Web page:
As independent booksellers, we pride ourselves on customer service and home delivery in the neighborhood, but this mission would set a new standard. I quickly calculated the staffing shift change, conferred with a colleague who was also fond of them, and agreed to the appointed time, all the while wondering how it was possible to exist in this post-9/11 world without official documentation. When had they last traveled? She had no passport? No driver’s license? How did she do her banking?
My colleague and I drove the 15 minutes to Piedmont Gardens. We’d been warned that parking would be difficult, and circled several blocks before finding a spot. At the front desk, we asked for Bill’s room. The indifferent receptionist gestured toward an elevator and we went up, only to discover we were in the wrong wing. Back down to the desk, re-directed to the right elevator, we were both now anxious about running late, not wanting to add further burden to an already loaded situation.
Finding the door to Bill’s room open, we approached tentatively, introducing ourselves and our purpose to a woman who introduced herself as a daughter-in-law. “Bill just died,” she announced, ushering us back into the hall, understandably flustered. “Let me ask if Mary Jo can see you.” Not even Miss Manners’ Guide to Excruciatingly Correct Behavior could help us here. We looked at each other and awaited instructions.
In her characteristic black pantsuit, Mary Jo sat calmly in a corner chair, her hands folded in her lap. Bill’s body lay in the bed, a white strap around his chin, the life gone from him. “I went over to hold his hand,” she told us. “And he was gone. I don’t know how I am going to live without him.”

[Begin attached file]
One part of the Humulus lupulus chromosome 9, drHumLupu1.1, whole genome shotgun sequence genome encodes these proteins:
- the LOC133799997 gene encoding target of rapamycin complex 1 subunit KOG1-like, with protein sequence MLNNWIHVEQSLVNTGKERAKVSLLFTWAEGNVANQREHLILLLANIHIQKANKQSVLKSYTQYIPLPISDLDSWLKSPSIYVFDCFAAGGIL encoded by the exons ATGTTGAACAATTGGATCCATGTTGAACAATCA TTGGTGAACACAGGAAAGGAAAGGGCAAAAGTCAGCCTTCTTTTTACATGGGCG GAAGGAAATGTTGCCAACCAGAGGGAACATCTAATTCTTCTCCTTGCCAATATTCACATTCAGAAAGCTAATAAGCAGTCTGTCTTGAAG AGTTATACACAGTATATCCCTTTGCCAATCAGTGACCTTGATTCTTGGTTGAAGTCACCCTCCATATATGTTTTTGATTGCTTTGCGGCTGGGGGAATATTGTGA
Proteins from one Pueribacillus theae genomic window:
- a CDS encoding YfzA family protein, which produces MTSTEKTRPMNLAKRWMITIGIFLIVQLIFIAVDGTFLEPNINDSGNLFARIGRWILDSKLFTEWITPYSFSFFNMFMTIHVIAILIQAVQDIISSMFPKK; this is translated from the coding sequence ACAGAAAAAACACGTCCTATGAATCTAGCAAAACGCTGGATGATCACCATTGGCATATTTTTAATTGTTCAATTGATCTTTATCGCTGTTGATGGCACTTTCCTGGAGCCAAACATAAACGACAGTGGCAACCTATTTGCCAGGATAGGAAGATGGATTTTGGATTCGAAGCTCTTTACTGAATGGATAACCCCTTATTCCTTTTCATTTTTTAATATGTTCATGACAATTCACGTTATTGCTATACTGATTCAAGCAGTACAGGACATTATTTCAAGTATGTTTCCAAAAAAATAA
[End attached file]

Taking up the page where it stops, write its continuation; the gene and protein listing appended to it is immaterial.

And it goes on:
We offered our awkward condolences and scurried out to the patio to wait for the notary. During the half-hour we sat overlooking the early plum blossoms in the garden, we recalled what a remarkable life they’d led together. They knew Nasser, had met Churchill.
Armed with a thick sheaf of papers and an official stamp, the notary finally arrived. We pulled out our own proof of identity and signed in triplicate to attest to Mary Jo’s. What would happen now? That was for the lawyers and family to sort out. Our work was done. We returned to Bill’s room to say goodbye to Mary Jo, and to give her the book I’d grabbed from the mystery shelf before leaving the store. I’d thought a Georges Simenon Inspector Maigret novel might be a good distraction. She accepted the bag but did not look inside just then. Lost in reverie, she said, “I was just a military wife. His ID was my ID.” Thanking us, she added, “I’ll see you soon at the place I love so much.”
“We’ll be waiting for you,” I said, letting go of her hands.
Some days later Mary Jo entered the bookstore on the arm of a handsome, bearded young man, a different grandson than the one I’d spoken to. She took her familiar seat in the red wicker chair in the fiction section. I went over to ask how she was getting along. “Do you know,” she smiled. “Hotel Majestic was the very same Maigret I had in my purse when Bill and I took the train from Paris to Belgium in 1945. What others have you got?”